trashswag86

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Everyone's feet are different, but I bought some HI-TEC Gunnison II Mid Men's Waterproof Hiking Boots a couple months ago and they've held up well so far to desert life, urban walking, and multiple terrain type hikes. First boots I've ever had that didn't need to be broken in. Wear wool or wool hybrid socks.

(Looks like the boots are on sale right now too.)
That's true. Some people's feet sweat more.

What's the temps in that desert this time of year?
 
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trashswag86

trashswag86

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After reading a lot of reviews, I've decided to go with Rocky goretex socks. They're different from other waterproof socks in that they're made to go over your regular socks. They themselves have no cushioning or wicking. I'm reading that these plus mesh trail runners are a more breathable option than leather plus goretex. And they don't retain water, so drying out time should be swift. Plus non-wp trail runners are obviously gonna dry out faster than wp ones. Original price is 60, which I wouldn't have done, but on Amazon they're 35. One pair. Worth a shot. Found the sizing (in cm) on their website, cause these things don't stretch. (except on the top of the shock, so for width but not length)
I'm thinking I'll be able to wear them both with either my darn tough socks (good warmth without being to bulky) or over some thrift store nylon dress socks when the darn tough ones are to warm under them.
When/where it's real hot temps, I'll just go without waterproofing.

In addition to these, I've got some nylon gaitors and poncho, to fill out my rain gear.
I'll update this thread as soon as I get some use out of this stuff, and am able. April or May. And then again as different conditions warrant.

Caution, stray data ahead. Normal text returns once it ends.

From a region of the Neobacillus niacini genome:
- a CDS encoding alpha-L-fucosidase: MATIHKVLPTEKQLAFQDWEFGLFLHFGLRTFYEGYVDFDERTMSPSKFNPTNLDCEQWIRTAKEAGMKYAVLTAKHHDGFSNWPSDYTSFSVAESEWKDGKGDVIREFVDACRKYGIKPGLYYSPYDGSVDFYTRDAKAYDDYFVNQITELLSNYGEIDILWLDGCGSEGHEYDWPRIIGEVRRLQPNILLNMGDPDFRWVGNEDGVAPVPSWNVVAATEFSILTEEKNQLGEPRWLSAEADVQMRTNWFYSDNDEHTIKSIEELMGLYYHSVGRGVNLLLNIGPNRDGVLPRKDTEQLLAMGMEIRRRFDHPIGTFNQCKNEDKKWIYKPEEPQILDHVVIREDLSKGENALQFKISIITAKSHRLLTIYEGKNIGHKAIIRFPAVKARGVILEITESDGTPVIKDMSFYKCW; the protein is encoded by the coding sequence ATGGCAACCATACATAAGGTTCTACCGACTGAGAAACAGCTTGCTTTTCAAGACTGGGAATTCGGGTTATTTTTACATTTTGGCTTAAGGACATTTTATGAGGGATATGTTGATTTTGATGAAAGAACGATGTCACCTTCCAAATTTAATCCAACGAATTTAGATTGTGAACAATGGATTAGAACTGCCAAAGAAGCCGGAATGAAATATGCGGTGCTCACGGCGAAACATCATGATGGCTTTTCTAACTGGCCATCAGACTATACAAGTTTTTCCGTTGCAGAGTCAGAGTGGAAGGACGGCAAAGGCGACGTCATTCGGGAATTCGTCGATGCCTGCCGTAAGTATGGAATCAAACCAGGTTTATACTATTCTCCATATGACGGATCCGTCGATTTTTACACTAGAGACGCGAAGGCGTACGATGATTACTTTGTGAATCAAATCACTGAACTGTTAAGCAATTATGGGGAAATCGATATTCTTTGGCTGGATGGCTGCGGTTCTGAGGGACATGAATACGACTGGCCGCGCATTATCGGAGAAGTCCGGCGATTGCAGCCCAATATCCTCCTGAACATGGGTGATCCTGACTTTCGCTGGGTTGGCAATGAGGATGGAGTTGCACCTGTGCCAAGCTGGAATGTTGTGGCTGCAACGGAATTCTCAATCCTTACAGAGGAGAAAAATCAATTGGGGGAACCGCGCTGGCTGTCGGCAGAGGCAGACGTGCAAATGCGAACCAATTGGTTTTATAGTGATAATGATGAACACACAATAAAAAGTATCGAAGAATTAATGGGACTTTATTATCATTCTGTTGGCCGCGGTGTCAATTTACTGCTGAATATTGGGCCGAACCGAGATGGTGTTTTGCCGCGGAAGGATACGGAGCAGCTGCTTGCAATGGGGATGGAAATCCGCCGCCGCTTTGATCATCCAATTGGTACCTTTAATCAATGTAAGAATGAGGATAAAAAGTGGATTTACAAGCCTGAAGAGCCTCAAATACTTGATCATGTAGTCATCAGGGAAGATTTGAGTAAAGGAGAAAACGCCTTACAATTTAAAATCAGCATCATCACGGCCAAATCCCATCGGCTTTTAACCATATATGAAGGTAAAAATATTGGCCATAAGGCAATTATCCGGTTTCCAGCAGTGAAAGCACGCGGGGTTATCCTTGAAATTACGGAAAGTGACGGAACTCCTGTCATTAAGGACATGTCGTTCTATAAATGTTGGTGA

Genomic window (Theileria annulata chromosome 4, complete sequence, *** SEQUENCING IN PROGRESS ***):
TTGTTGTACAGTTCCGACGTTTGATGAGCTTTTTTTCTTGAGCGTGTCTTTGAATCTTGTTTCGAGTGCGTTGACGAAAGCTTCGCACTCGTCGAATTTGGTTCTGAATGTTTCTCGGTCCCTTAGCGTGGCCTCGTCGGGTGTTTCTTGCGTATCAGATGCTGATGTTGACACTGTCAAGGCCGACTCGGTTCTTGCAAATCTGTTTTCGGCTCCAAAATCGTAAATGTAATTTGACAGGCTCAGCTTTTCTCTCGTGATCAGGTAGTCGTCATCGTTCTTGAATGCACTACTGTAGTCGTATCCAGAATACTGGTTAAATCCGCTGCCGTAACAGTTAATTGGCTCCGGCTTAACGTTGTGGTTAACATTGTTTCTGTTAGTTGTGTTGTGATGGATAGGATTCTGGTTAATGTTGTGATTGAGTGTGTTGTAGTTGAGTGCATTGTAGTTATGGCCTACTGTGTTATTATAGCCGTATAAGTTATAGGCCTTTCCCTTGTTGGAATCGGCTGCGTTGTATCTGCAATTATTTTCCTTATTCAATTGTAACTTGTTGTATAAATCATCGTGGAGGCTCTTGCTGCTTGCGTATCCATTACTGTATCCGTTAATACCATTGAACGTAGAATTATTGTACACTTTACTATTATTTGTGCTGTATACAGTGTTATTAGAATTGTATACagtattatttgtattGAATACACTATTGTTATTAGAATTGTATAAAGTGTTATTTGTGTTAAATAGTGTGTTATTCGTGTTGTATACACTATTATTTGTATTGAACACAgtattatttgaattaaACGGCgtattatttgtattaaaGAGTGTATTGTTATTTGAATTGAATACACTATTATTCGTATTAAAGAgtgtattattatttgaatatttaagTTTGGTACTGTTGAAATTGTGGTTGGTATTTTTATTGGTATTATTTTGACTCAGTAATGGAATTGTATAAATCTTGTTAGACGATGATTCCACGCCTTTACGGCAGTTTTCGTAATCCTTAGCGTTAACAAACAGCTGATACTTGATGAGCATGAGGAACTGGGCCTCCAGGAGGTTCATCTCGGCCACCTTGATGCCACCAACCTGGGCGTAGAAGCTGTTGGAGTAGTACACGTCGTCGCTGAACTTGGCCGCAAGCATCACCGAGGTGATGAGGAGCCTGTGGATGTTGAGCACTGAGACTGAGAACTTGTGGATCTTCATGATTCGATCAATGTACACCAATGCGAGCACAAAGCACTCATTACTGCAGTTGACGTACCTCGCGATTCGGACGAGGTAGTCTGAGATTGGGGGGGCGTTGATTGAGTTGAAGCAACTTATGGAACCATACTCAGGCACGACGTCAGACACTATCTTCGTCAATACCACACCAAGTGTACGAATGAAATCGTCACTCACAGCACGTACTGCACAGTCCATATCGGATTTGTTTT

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roguetrader

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I had a pair of expensive waterproof socks given to me for Xmas one year, not long after I washed them on too high a temperature and they shrank like a crisp (potato chip) packet in a hot oven - so maybe be aware of that !

bootwise I've currently got the best waterproof & breathable boots I've ever had - and they were completely free at a homeless drop in centre I sometimes go to... they are leather / Goretex and made by the Italian company Zamberlan - I found them on line for £200 which is way above my usual price range but honestly if I had the money I'd buy a pair new coz they are incredibly comfy, hard wearing and still 99% waterproof after 18 months wear by me...
 

Older Than Dirt

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Expensive boots are one of (few) things worth spending serious money on.

For one thing, they are re-soleable unlike cheaper boots. It is possible to wear out the uppers of full-grain leather boots, but it ain't easy, and will take a very long time.

The USA-made Danners are the ones i wear. The first pair, Blackhawks, lasted me 11 years of hard use til i had to replace them after my feet got bigger (this is a thing that happens as you age). They're still in pretty good shape, waiting for my son's feet to grow. The "new" ones i bought in 2017 should last til i'm dead (or til my feet grow again).